I walked into the gym, lightheaded and wobbly. I drifted to the lockerroom, changing in a trancelike state, only vaguely aware that there wereother people surrounding me. Reality didn't fully set in until I washanded a racket. It wasn't heavy, yet it felt very unsafe in my hand. Icould see a few of the other kids in class eyeing me furtively. CoachClapp ordered us to pair up into teams.

  Mercifully, some vestiges of Mike's chivalry still survived; he came tostand beside me.

  "Do you want to be a team?""Thanks, Mike — you don't have to do this, you know." I grimacedapologetically.

  "Don't worry, I'll keep out of your way." He grinned. Sometimes it was soeasy to like Mike.

  It didn't go smoothly. I somehow managed to hit myself in the head withmy racket and clip Mike's shoulder on the same swing. I spent the rest ofthe hour in the back corner of the court, the racket held safely behindmy back. Despite being handicapped by me, Mike was pretty good; he wonthree games out of four singlehandedly. He gave me an unearned high five when the coach finally blew the whistle ending class.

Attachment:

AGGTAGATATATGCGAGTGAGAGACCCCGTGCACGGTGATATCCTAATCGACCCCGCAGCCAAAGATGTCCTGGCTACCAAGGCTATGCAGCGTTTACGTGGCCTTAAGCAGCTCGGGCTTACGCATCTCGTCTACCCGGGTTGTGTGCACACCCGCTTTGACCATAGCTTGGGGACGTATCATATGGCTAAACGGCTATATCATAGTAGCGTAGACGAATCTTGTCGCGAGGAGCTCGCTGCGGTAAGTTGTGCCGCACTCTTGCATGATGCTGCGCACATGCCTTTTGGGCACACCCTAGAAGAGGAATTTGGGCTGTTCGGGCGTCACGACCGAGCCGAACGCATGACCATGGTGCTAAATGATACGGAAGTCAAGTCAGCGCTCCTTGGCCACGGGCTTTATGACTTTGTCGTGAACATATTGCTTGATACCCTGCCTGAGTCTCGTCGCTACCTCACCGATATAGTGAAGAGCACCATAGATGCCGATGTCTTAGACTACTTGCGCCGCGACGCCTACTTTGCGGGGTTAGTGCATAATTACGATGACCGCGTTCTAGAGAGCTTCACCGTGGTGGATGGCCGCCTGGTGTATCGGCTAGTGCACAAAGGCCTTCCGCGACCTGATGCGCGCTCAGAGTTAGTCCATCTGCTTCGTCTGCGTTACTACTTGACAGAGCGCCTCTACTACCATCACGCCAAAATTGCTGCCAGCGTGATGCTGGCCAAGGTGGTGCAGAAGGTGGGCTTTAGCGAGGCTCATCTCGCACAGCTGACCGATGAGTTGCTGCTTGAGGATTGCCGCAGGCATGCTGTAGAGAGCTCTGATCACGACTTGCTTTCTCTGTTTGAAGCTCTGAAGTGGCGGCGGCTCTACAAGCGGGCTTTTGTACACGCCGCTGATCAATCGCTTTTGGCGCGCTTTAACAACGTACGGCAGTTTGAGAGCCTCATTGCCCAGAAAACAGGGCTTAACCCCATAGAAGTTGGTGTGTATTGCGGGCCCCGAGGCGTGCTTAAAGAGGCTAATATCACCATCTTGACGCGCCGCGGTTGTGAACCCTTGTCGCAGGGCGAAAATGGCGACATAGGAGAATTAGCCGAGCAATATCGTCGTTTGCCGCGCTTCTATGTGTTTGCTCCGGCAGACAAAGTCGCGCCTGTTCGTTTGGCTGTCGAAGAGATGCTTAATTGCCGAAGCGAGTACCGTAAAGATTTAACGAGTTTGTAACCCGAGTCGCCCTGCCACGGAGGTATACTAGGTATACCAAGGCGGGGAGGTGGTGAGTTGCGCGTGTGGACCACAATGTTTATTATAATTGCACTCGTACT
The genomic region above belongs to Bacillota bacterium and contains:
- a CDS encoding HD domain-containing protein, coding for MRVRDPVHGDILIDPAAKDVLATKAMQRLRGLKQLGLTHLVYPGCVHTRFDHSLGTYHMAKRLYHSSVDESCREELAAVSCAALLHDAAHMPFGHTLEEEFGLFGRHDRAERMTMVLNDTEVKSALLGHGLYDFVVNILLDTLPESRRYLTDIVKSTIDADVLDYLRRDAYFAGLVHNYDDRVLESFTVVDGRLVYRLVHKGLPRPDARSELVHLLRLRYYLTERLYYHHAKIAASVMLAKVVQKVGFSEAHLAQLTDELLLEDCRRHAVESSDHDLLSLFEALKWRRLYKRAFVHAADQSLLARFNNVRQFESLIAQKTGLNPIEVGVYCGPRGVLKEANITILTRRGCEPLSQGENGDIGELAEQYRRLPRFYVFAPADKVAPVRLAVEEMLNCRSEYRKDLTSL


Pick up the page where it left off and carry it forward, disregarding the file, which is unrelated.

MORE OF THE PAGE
"So," he said as we walked off the court.

  "So what?""You and Cullen, huh?" he asked, his tone rebellious. My previous feelingof affection disappeared.

  "That's none of your business, Mike," I warned, internally cursingJessica straight to the fiery pits of Hades.

  "I don't like it," he muttered anyway.

  "You don't have to," I snapped.

  "He looks at you like… like you're something to eat," he continued,ignoring me.

  I choked back the hysteria that threatened to explode, but a small gigglemanaged to get out despite my efforts. He glowered at me. I waved andfled to the locker room.